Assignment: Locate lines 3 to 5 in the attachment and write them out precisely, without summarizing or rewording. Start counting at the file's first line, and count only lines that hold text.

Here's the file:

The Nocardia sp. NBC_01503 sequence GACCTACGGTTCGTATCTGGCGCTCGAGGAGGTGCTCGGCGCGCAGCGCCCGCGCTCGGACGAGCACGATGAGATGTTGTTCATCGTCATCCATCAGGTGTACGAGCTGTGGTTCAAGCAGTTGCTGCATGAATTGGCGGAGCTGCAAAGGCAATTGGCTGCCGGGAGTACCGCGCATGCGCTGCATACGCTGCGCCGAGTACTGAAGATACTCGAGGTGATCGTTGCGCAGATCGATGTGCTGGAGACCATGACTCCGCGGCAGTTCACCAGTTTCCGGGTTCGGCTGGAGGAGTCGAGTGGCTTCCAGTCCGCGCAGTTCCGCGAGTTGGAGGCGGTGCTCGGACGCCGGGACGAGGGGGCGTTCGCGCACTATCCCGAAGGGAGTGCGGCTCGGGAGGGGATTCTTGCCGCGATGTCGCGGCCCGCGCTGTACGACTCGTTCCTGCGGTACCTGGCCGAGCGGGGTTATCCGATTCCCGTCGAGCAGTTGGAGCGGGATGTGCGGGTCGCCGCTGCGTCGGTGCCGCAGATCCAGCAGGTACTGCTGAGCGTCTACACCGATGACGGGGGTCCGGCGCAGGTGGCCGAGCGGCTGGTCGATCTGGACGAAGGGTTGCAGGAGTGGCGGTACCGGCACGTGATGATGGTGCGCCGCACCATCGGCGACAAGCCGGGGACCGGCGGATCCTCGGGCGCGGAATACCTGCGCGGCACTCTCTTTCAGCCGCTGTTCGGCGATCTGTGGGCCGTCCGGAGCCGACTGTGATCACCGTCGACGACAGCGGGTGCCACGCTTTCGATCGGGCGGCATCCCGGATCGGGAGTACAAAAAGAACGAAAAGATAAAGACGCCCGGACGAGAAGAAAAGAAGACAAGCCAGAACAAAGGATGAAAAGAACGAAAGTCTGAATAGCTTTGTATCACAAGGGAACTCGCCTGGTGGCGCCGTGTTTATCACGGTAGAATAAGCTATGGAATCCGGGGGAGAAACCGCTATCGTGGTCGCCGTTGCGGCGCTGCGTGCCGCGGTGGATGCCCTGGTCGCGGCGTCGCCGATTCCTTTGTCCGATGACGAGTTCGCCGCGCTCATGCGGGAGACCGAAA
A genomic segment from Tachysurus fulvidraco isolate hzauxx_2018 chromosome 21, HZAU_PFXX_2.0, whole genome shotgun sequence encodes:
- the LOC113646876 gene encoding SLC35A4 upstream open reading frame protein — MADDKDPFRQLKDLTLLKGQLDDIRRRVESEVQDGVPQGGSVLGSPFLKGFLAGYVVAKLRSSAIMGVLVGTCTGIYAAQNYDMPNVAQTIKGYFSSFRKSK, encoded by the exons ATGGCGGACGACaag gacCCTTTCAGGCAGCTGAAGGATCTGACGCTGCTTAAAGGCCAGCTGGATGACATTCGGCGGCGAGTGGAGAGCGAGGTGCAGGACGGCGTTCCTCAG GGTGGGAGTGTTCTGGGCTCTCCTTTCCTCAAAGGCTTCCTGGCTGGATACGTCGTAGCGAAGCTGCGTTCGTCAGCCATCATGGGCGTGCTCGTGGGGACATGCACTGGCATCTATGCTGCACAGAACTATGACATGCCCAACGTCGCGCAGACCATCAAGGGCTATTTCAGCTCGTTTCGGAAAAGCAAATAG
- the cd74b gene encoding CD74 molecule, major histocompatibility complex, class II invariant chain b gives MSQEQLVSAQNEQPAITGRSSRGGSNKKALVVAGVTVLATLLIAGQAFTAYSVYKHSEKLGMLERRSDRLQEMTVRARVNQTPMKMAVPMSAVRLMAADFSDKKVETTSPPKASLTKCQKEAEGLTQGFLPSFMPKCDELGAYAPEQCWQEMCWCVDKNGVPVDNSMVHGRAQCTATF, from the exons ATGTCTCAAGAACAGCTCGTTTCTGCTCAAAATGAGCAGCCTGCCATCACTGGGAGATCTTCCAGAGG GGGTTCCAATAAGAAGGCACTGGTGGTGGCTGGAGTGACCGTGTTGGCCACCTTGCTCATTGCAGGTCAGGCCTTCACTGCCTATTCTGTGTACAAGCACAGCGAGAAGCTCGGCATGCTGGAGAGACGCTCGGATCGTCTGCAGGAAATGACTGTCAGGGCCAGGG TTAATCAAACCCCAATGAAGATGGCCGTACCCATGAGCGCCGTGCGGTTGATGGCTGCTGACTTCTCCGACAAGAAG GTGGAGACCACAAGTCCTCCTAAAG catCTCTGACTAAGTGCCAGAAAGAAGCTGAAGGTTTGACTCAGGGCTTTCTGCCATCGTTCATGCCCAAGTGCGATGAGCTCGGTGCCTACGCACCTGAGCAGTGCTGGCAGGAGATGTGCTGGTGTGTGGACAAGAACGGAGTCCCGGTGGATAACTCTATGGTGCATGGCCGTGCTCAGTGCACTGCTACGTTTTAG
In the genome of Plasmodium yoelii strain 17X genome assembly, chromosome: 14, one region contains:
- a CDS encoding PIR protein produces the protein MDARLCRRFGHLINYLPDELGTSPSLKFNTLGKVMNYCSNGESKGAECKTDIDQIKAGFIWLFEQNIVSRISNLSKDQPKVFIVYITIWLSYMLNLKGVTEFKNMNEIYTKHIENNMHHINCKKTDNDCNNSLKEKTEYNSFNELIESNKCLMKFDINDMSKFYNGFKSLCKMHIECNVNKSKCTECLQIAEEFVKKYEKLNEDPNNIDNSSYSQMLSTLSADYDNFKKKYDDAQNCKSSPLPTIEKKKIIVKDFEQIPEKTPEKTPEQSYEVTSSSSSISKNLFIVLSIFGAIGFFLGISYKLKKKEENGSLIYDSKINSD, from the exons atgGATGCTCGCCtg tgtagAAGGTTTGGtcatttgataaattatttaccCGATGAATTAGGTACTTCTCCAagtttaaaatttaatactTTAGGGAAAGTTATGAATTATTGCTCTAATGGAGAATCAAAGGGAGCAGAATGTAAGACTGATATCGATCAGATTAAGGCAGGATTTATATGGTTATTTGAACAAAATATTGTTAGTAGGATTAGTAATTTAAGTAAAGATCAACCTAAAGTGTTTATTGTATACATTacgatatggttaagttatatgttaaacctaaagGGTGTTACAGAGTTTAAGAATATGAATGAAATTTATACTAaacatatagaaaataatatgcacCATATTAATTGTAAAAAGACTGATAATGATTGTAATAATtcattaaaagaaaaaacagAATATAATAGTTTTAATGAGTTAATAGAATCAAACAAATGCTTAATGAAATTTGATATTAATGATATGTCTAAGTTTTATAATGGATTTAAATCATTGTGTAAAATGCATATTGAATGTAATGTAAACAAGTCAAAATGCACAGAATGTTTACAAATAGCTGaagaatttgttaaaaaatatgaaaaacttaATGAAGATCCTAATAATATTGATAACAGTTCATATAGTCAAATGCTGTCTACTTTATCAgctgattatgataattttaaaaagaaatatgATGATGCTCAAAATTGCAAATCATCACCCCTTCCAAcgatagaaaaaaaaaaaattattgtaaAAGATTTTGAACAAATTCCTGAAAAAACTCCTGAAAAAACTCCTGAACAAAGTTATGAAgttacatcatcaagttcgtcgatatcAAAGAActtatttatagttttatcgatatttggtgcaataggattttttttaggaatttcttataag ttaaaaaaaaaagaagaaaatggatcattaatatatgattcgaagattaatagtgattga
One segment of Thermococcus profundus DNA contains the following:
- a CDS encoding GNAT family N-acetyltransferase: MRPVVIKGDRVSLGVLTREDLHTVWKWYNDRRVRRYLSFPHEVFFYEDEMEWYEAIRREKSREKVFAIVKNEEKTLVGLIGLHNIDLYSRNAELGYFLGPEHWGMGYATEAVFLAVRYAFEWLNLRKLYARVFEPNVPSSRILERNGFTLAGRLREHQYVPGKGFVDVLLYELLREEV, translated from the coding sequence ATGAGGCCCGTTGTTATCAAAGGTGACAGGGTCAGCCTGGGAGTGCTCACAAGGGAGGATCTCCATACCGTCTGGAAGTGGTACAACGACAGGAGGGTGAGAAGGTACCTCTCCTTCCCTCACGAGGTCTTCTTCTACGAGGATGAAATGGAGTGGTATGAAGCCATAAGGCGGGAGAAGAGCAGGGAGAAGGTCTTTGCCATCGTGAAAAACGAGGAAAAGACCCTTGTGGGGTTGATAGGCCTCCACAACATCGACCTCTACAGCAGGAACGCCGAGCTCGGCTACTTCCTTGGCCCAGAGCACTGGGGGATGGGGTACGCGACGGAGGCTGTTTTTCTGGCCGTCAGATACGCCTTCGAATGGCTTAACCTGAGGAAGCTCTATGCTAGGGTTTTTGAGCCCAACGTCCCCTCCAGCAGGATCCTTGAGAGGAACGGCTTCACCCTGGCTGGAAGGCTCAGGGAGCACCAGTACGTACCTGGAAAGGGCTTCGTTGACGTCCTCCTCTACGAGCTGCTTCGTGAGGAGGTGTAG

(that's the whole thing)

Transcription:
- the LOC113646876 gene encoding SLC35A4 upstream open reading frame protein — MADDKDPFRQLKDLTLLKGQLDDIRRRVESEVQDGVPQGGSVLGSPFLKGFLAGYVVAKLRSSAIMGVLVGTCTGIYAAQNYDMPNVAQTIKGYFSSFRKSK, encoded by the exons ATGGCGGACGACaag gacCCTTTCAGGCAGCTGAAGGATCTGACGCTGCTTAAAGGCCAGCTGGATGACATTCGGCGGCGAGTGGAGAGCGAGGTGCAGGACGGCGTTCCTCAG GGTGGGAGTGTTCTGGGCTCTCCTTTCCTCAAAGGCTTCCTGGCTGGATACGTCGTAGCGAAGCTGCGTTCGTCAGCCATCATGGGCGTGCTCGTGGGGACATGCACTGGCATCTATGCTGCACAGAACTATGACATGCCCAACGTCGCGCAGACCATCAAGGGCTATTTCAGCTCGTTTCGGAAAAGCAAATAG
- the cd74b gene encoding CD74 molecule, major histocompatibility complex, class II invariant chain b gives MSQEQLVSAQNEQPAITGRSSRGGSNKKALVVAGVTVLATLLIAGQAFTAYSVYKHSEKLGMLERRSDRLQEMTVRARVNQTPMKMAVPMSAVRLMAADFSDKKVETTSPPKASLTKCQKEAEGLTQGFLPSFMPKCDELGAYAPEQCWQEMCWCVDKNGVPVDNSMVHGRAQCTATF, from the exons ATGTCTCAAGAACAGCTCGTTTCTGCTCAAAATGAGCAGCCTGCCATCACTGGGAGATCTTCCAGAGG GGGTTCCAATAAGAAGGCACTGGTGGTGGCTGGAGTGACCGTGTTGGCCACCTTGCTCATTGCAGGTCAGGCCTTCACTGCCTATTCTGTGTACAAGCACAGCGAGAAGCTCGGCATGCTGGAGAGACGCTCGGATCGTCTGCAGGAAATGACTGTCAGGGCCAGGG TTAATCAAACCCCAATGAAGATGGCCGTACCCATGAGCGCCGTGCGGTTGATGGCTGCTGACTTCTCCGACAAGAAG GTGGAGACCACAAGTCCTCCTAAAG catCTCTGACTAAGTGCCAGAAAGAAGCTGAAGGTTTGACTCAGGGCTTTCTGCCATCGTTCATGCCCAAGTGCGATGAGCTCGGTGCCTACGCACCTGAGCAGTGCTGGCAGGAGATGTGCTGGTGTGTGGACAAGAACGGAGTCCCGGTGGATAACTCTATGGTGCATGGCCGTGCTCAGTGCACTGCTACGTTTTAG
In the genome of Plasmodium yoelii strain 17X genome assembly, chromosome: 14, one region contains: